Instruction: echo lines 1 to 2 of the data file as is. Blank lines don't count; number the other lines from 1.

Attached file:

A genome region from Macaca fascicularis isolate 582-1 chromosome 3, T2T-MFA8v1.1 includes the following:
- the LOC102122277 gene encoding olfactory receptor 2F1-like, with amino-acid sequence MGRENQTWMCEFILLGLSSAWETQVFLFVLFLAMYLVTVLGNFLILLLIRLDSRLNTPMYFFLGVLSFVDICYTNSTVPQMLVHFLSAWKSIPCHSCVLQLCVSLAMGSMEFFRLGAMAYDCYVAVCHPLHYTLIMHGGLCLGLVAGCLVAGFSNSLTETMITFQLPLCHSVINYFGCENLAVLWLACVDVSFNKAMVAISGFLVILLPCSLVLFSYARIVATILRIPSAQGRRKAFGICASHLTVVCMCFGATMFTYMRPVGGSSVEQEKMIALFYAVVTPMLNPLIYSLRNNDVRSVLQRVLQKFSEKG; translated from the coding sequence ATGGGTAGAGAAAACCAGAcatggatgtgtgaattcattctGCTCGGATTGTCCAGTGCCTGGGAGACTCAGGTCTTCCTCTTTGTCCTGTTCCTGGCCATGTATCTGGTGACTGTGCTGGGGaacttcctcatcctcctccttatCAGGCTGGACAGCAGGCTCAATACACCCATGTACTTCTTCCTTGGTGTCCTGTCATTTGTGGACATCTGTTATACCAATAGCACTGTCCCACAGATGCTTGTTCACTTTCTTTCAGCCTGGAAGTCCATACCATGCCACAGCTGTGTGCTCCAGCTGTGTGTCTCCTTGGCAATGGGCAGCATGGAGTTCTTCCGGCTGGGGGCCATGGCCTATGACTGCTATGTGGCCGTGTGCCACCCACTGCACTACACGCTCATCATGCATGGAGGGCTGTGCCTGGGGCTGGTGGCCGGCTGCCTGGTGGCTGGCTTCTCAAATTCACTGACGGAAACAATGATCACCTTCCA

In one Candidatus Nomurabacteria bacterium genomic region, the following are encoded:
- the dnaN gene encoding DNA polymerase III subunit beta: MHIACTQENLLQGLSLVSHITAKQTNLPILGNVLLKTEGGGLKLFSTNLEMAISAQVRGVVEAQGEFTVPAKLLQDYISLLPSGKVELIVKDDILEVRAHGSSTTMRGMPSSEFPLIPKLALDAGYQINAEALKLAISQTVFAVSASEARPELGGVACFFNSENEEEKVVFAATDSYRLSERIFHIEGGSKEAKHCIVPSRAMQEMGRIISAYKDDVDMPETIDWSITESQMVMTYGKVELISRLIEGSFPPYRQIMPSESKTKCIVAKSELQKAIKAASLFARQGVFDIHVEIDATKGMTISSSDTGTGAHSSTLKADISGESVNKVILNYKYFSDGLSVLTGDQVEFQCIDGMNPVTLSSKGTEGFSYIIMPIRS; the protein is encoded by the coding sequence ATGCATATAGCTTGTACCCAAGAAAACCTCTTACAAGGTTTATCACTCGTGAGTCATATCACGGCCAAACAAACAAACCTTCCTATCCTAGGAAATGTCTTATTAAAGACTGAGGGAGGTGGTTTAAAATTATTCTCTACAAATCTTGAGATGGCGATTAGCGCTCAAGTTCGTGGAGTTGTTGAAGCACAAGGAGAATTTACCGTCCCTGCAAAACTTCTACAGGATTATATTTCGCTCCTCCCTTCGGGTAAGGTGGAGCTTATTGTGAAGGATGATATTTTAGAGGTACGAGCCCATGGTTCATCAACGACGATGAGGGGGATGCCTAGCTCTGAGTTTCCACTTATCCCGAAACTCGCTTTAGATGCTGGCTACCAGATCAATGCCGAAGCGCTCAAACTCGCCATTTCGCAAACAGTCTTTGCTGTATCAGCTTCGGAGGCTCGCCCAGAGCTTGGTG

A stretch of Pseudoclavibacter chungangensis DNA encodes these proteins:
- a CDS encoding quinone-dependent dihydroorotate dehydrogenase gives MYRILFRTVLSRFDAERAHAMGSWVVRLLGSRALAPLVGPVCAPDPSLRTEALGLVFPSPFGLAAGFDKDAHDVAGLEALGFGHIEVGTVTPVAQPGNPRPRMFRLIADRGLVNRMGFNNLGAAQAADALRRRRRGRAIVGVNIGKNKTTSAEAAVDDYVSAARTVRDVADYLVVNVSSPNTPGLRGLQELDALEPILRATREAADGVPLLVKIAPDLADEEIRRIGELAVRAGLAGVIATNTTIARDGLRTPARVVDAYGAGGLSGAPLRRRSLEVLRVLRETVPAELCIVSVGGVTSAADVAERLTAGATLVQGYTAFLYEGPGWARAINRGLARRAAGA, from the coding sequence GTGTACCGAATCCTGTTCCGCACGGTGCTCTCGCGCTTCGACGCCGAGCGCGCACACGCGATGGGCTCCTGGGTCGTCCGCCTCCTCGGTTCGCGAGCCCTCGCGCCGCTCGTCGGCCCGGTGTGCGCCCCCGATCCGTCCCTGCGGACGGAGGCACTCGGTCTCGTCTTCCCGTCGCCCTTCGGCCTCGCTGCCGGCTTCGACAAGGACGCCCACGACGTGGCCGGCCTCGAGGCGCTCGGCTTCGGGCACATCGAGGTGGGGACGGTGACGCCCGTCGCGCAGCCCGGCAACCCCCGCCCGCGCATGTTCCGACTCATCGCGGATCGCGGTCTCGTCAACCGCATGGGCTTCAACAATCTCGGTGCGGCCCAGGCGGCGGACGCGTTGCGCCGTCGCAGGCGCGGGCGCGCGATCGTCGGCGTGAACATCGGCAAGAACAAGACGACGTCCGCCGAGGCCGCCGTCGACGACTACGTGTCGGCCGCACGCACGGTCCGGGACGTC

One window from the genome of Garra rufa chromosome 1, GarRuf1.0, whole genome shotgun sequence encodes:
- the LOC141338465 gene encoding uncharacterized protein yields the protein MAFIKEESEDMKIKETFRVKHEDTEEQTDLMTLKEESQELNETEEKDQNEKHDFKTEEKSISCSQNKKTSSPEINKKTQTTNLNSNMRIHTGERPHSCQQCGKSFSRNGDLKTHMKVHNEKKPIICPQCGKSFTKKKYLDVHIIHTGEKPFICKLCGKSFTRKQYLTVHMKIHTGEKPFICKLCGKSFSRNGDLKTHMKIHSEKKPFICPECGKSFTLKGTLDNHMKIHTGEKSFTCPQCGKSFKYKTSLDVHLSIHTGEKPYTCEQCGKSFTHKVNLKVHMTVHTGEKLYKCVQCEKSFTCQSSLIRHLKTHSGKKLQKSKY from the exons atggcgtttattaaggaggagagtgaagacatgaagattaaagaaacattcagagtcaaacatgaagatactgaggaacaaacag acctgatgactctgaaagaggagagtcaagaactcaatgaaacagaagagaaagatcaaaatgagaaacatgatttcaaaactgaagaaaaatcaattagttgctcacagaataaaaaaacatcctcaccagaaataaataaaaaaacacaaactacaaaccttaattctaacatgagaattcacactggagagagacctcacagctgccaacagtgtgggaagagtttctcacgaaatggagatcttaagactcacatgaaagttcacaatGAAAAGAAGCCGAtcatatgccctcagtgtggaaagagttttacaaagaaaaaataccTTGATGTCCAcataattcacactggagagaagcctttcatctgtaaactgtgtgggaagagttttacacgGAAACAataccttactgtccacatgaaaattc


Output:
A genome region from Macaca fascicularis isolate 582-1 chromosome 3, T2T-MFA8v1.1 includes the following:
- the LOC102122277 gene encoding olfactory receptor 2F1-like, with amino-acid sequence MGRENQTWMCEFILLGLSSAWETQVFLFVLFLAMYLVTVLGNFLILLLIRLDSRLNTPMYFFLGVLSFVDICYTNSTVPQMLVHFLSAWKSIPCHSCVLQLCVSLAMGSMEFFRLGAMAYDCYVAVCHPLHYTLIMHGGLCLGLVAGCLVAGFSNSLTETMITFQLPLCHSVINYFGCENLAVLWLACVDVSFNKAMVAISGFLVILLPCSLVLFSYARIVATILRIPSAQGRRKAFGICASHLTVVCMCFGATMFTYMRPVGGSSVEQEKMIALFYAVVTPMLNPLIYSLRNNDVRSVLQRVLQKFSEKG; translated from the coding sequence ATGGGTAGAGAAAACCAGAcatggatgtgtgaattcattctGCTCGGATTGTCCAGTGCCTGGGAGACTCAGGTCTTCCTCTTTGTCCTGTTCCTGGCCATGTATCTGGTGACTGTGCTGGGGaacttcctcatcctcctccttatCAGGCTGGACAGCAGGCTCAATACACCCATGTACTTCTTCCTTGGTGTCCTGTCATTTGTGGACATCTGTTATACCAATAGCACTGTCCCACAGATGCTTGTTCACTTTCTTTCAGCCTGGAAGTCCATACCATGCCACAGCTGTGTGCTCCAGCTGTGTGTCTCCTTGGCAATGGGCAGCATGGAGTTCTTCCGGCTGGGGGCCATGGCCTATGACTGCTATGTGGCCGTGTGCCACCCACTGCACTACACGCTCATCATGCATGGAGGGCTGTGCCTGGGGCTGGTGGCCGGCTGCCTGGTGGCTGGCTTCTCAAATTCACTGACGGAAACAATGATCACCTTCCA